Latest update: June 12th, 2012
Years ago, a young man, who I will call Baruch, came to see me as his parents were concerned about his recent test scores. Privately, his mother told me, “We just don’t know what’s going on. He got two failing grades in a row. He used to do so well in school and now he just can’t seem to get it together. I’m so worried that he will keep failing and then he will be left back. Then, what’s going to happen if he is a year or two older than the other boys when he graduates? People will think that he is not smart and then he will have trouble finding a shidduch!”
In a separate conversation, Baruch’s father told me, “I’m worried about these two tests. His grades have always been good and he has always been very comfortable academically. I know that he is smart. So, why is this happening right now? Do you think there is a problem between him and the teacher? Do you think he might have missed one key concept that is holding him back? I’d really like to get to the bottom of this so that he can go back to doing as well as he always has.”
Needless to say, with a few sessions, Baruch identified the problem and got right back on track. His father breathed a sigh of relief. However, not until her son graduated with honors did his mother consider the crisis averted.
Optimists and Pessimists: A Difference in World View
The parents I described above are a classic example of two very different approaches to life: optimism and pessimism. Dr. Martin Seligman, author of the book, Learned Optimism: How to Change Your Mind and Your Life, explains that the essential difference between optimists and pessimists lies in the way they view negative events. He writes:
The optimists and the pessimists: I have been studying them for the past twenty-five years. The defining characteristic of pessimists is that they tend to believe bad events will last a long time, will undermine everything they do, and are their own fault. The optimists, who are confronted with the same hard knocks of this world, think about misfortune in the opposite way. They tend to believe defeat is just a temporary setback, that its causes are confined to this one case…Such people are unfazed by defeat. Confronted by a bad situation, they perceive it as a challenge and try harder.
In other words, optimists believe that negative events are temporary and they are not at fault. This often leads to less anxiety about the problem because optimists approach a problem with the attitude, “This too shall pass.” In addition, if they are the cause of the problem, for instance, if they did not study enough for a test and did poorly, they acknowledge the mistake and vow to change their behavior in the future. Most importantly, optimists believe that their fate is in their hands and that they can work to improve their situation. This is clearly evidenced through Baruch’s father: he wanted to find the root of the problem and solve it.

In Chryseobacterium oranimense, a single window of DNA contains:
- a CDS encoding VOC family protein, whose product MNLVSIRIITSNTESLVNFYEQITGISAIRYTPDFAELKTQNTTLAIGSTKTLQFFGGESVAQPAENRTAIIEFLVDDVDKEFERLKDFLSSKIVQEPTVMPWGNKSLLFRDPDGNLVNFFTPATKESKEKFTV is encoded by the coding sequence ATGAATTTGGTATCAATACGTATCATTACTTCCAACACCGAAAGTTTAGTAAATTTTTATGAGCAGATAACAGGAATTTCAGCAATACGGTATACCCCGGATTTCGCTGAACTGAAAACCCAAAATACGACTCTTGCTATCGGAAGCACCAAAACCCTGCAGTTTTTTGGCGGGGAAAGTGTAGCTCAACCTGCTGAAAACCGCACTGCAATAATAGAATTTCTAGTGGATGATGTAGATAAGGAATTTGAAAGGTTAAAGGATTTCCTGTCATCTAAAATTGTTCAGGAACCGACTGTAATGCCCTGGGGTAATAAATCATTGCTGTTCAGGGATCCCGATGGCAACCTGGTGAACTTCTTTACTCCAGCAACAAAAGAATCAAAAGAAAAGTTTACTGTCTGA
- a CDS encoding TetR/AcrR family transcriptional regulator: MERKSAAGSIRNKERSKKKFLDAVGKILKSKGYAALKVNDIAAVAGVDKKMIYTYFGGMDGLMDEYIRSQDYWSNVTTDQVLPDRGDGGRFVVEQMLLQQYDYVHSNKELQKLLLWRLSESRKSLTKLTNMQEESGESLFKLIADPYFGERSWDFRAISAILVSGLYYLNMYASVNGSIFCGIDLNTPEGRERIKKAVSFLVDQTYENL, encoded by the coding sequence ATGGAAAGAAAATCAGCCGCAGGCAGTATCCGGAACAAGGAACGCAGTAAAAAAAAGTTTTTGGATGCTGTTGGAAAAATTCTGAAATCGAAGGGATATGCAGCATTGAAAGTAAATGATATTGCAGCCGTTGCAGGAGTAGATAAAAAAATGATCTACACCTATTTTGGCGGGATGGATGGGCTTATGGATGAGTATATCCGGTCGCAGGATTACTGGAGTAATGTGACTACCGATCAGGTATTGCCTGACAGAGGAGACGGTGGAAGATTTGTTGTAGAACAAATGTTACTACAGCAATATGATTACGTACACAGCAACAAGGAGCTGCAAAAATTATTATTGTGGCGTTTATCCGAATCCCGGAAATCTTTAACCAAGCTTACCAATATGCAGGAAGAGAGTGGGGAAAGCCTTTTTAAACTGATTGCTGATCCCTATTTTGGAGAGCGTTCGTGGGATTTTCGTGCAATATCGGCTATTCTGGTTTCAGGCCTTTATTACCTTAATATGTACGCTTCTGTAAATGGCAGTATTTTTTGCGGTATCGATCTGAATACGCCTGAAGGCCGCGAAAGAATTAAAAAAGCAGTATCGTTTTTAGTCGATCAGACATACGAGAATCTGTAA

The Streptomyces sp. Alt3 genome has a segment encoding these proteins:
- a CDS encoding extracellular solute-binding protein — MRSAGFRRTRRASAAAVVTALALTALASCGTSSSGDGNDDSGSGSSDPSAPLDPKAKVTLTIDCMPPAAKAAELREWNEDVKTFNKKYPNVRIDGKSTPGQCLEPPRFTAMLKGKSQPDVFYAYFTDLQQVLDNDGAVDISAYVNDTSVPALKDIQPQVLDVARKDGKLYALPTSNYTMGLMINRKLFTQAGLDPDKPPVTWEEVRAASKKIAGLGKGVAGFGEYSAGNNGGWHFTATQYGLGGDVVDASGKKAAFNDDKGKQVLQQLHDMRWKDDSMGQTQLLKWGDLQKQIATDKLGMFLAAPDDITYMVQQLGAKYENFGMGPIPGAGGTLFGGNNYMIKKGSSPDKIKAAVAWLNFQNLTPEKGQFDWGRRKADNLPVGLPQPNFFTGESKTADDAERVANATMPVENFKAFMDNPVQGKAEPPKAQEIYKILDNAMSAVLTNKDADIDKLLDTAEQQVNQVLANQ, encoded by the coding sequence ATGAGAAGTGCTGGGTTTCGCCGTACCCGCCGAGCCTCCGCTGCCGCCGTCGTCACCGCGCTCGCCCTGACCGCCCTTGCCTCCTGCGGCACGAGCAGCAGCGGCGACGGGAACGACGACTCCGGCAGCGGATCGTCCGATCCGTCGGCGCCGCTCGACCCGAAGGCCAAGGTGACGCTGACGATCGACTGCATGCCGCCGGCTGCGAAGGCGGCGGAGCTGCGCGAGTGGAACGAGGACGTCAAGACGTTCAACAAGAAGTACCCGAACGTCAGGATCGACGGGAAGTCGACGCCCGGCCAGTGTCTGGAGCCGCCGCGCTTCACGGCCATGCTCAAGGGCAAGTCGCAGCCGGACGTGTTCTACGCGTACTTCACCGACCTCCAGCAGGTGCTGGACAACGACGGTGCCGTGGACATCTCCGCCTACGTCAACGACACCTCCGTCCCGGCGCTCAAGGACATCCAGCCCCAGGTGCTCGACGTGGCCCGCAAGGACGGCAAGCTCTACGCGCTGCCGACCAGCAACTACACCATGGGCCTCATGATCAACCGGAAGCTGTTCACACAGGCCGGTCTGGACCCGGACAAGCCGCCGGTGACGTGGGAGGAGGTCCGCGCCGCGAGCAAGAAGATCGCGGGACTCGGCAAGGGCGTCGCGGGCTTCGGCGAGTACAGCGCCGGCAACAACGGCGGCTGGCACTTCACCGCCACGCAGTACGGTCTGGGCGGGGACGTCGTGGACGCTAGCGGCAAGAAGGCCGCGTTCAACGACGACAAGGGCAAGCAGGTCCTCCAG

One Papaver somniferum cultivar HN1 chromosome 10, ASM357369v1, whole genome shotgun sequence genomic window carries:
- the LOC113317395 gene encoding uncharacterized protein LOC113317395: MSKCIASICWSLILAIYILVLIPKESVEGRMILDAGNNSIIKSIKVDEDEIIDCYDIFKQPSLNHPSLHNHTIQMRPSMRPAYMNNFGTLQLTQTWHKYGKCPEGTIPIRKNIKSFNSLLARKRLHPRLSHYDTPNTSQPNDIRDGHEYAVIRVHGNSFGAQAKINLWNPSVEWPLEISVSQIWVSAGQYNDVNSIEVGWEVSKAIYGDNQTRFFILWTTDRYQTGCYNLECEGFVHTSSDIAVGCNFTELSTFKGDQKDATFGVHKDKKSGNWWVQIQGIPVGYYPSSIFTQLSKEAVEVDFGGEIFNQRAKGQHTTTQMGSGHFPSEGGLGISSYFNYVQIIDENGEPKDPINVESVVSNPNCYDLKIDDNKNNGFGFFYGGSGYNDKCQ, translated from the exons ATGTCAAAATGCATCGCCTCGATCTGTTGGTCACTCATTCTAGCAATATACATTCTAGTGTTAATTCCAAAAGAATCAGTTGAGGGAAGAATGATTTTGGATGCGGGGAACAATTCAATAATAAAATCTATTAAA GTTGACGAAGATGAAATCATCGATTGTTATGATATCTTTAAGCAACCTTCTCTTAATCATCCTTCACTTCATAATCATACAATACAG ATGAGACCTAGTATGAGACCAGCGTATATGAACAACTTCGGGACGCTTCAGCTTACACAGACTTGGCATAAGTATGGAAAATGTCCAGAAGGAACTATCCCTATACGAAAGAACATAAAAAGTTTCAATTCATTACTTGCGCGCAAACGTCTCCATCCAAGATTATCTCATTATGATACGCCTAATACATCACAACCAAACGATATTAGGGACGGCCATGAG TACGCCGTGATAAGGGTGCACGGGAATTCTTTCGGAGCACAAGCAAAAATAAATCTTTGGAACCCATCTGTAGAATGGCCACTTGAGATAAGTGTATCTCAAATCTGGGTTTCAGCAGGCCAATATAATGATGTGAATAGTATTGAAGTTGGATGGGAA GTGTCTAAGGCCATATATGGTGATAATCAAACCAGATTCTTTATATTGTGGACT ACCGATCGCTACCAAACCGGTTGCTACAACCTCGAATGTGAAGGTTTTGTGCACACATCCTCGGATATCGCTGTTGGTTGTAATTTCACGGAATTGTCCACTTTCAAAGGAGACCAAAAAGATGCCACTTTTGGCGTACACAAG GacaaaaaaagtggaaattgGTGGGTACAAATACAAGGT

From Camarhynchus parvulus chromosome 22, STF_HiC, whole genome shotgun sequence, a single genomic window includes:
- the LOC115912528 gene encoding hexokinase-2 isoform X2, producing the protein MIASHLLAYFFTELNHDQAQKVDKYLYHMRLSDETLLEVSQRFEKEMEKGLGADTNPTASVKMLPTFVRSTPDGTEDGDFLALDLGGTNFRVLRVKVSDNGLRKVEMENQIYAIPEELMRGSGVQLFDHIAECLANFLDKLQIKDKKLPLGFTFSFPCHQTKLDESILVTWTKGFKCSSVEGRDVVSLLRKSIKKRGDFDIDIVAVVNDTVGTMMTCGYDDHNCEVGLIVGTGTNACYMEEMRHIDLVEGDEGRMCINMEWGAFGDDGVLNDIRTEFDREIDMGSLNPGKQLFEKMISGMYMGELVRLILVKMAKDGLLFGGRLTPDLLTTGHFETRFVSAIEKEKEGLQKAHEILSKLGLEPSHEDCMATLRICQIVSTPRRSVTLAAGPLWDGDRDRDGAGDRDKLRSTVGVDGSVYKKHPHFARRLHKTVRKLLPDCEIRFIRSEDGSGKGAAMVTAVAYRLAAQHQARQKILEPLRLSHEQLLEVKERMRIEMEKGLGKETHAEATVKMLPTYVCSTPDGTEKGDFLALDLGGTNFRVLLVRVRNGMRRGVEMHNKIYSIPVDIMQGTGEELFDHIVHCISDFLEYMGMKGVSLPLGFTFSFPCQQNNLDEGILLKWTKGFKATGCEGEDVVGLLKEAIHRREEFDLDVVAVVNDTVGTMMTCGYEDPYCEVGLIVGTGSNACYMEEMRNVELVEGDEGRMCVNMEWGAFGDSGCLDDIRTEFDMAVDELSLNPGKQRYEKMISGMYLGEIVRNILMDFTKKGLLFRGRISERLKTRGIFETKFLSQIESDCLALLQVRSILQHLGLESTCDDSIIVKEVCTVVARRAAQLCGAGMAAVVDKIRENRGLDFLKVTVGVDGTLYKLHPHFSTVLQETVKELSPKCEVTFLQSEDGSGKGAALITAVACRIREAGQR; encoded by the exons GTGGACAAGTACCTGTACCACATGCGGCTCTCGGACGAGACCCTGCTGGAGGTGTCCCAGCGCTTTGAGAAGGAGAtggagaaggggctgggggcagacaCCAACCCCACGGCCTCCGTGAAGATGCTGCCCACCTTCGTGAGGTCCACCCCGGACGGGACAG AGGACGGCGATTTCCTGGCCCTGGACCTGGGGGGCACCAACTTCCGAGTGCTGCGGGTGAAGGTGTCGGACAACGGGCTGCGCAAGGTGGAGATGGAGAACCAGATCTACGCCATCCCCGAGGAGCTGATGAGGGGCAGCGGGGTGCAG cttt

On the other end of the spectrum, pessimists drift through life, unable to recognize that their actions are responsible for the outcome of many situations. They believe that nothing they can do will change the outcome and therefore choose to do nothing. Baruch’s mother chose to bring her son to get him help, but she had already imagined a situation that would negatively affect him years later. She felt powerless to change the circumstances. With some individuals, when taken to an extreme degree, pessimism can result in depression.
Of course, it is easier (and more enjoyable!) to go through life as an optimist. The good news? Dr. Seligman has conducted numerous studies and believes that it is possible to train yourself to become an optimist. He calls this idea, “learned optimism.”
The secret to learned optimism? Dr. Seligman explains that it is as easy as ABCDE:
· A: Adverse event or situation. The first step is learning to identify what situations leave you frustrated or upset. Maybe you can’t handle getting annoyed when you enter your child’s messy bedroom or you dislike when your husband doesn’t thank you for preparing Shabbos. Recognizing the difficult situation is the beginning of seeing it through the lens of an optimist.
· B: Beliefs about that event. Carefully listen to what you tell yourself about those events. Do you say, “Sruli is never going to keep his room clean!” Or, “No one ever appreciates me, no matter what I do!” Make a note of these beliefs so that you are aware of the way you respond to negative circumstances.
· C: Consequences of those beliefs. Once aware of the negative situations and your beliefs, check in and see how those beliefs make you feel. What kind of emotions do those beliefs elicit? Does thinking, “I can’t believe this is happening to me again!” make you feel like there is nothing you can do to change your situation? Record the feelings that accompany those beliefs.
About the Author: An acclaimed educator and education consultant, Mrs. Rifka Schonfeld has served the Jewish community for close to thirty years. She founded and directs the widely acclaimed educational program, SOS, servicing all grade levels in secular as well as Hebrew studies. A kriah and reading specialist, she has given dynamic workshops and has set up reading labs in many schools. In addition, she offers evaluations G.E.D. preparation,, social skills training and shidduch coaching, focusing on building self-esteem and self-awareness. She can be reached at 718-382-5437 or at firstname.lastname@example.org. Visit her on the web at rifkaschonfeldsos.com.
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